Pennsylvania Drunk Driving Accident Statistics
Aug 4, 2020
Those who choose to get behind the wheel of a vehicle while intoxicated are not only taking their own lives in their hands, but are putting the lives of other innocent people on the line. What are the drunk driving statistics for Pennsylvania?
Drinking and driving is a top safety issue in Pennsylvania. Consider the 2017 DWI crashes that increased from 10,256 in 2016 to 10,346 in 2017. Despite that dismal news, there is the encouraging fact that alcohol-related deaths dropped from 297 in 2016 to 293 in 2017. However, those numbers are still too high. In 2017, DWI deaths represented 26 percent of the total traffic deaths.
The numbers show that drinking drivers under the age of 21 are a cause for concern. In fact, 18 percent of the deaths were in the 16-20 years old age bracket. In 2016, the number of deaths as a result of DWI was at 12 percent. The 21 to 25 year old slot in 2017 revealed that 31 percent of the deaths were a result of drinking and driving. In 2016 the percentage in this group was 29 percent.
Even with relatively aggressive law enforcement and educational drunk driving campaigns the number of deaths as a result of someone DWI are shocking. For instance, in 2017, in Pennsylvania:
- 293 died in alcohol-related wrecks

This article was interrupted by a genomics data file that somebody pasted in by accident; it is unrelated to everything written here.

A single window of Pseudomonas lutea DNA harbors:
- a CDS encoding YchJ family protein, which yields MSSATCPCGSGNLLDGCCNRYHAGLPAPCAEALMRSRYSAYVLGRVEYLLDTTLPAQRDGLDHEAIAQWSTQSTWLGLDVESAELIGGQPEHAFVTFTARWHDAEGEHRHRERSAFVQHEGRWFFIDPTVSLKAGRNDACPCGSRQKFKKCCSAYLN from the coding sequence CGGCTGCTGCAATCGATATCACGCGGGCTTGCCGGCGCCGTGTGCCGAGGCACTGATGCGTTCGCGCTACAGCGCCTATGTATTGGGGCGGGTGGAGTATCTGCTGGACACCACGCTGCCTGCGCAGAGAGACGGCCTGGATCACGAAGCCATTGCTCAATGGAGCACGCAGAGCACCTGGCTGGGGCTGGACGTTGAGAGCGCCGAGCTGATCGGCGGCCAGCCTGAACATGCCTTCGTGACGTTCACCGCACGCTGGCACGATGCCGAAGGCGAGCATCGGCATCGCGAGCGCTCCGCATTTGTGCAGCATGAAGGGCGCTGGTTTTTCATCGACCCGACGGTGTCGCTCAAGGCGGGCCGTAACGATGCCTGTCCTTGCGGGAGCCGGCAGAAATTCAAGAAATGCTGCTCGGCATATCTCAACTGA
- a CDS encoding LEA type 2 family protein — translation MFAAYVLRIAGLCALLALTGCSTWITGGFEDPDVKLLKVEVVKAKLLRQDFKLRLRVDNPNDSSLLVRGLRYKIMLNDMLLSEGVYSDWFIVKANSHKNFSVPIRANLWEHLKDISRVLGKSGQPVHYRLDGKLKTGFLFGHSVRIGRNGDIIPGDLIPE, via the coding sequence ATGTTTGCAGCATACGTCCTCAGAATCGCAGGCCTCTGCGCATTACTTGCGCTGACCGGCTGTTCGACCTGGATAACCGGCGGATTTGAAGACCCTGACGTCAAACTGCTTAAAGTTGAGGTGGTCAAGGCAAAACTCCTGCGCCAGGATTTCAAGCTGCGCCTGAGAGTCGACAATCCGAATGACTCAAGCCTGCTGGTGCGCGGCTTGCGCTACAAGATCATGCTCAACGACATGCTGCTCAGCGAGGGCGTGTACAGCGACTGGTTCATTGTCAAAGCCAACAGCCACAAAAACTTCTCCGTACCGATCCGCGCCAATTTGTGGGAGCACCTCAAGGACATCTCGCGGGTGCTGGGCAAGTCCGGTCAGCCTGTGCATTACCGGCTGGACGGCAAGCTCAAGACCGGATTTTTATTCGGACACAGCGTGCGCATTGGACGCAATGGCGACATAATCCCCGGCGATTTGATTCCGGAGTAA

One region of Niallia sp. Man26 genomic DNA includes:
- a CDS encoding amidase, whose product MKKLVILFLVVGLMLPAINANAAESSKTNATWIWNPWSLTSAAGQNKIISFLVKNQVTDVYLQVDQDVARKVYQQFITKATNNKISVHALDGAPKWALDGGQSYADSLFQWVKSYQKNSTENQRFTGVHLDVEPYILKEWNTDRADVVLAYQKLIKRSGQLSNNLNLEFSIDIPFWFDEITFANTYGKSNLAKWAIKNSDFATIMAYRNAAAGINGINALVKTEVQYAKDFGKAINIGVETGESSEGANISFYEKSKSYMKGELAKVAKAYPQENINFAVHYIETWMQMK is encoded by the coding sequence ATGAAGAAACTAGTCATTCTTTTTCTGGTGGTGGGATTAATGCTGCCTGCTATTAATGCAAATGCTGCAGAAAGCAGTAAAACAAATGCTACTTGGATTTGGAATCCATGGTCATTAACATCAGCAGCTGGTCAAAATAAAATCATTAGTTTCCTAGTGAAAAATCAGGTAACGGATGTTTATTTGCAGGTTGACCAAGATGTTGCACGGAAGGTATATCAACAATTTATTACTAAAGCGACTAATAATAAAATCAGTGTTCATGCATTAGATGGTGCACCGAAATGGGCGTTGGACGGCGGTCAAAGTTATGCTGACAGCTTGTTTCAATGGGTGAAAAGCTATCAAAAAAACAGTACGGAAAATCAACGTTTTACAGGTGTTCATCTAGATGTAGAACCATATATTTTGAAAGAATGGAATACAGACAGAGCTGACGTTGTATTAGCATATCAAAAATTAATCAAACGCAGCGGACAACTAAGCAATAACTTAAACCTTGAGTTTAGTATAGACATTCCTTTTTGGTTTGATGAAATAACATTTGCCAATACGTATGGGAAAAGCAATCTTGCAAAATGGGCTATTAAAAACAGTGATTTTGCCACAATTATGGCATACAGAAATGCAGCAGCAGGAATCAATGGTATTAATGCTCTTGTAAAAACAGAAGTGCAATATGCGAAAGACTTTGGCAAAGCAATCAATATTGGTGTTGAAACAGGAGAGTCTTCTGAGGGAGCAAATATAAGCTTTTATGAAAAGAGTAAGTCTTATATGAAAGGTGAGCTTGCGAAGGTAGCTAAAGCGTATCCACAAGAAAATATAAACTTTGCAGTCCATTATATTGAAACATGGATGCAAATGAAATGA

- Roughly 28 alcohol-involved crashes happen every day
- Approximately 0.8 people were fatally injured in drunken driving crashes every day
- Roughly 18 people died every day in alcohol-related accidents
- 74 percent of those who chose to drink and drive ending up in an accident were male
- 71 percent of the deadly crashes typically happened later at night and mostly on weekends
- 88 percent of occupant deaths (passengers and drivers) were in a vehicle being driven by the person driving while impaired and 76 percent of the deaths were the drivers themselves
In the last 20 years, the state of Pennsylvania has passed very strict laws in order to combat drinking and driving and in 2016, a law mandating that drivers convicted of driving with a blood alcohol content higher than 0.10 percent must use an interlock ignition for one year. It is still not enough and even when compared to other states with tougher drinking and driving laws, Pennsylvania is often viewed as being more lenient.
At Melaragno, Placidi & Parini, we know the grief of losing someone as a result of someone else making the choice to drink and drive. We understand the loss and are here to help you navigate the legal system to obtain fair and equitable compensation for the wrongful death of your loved one.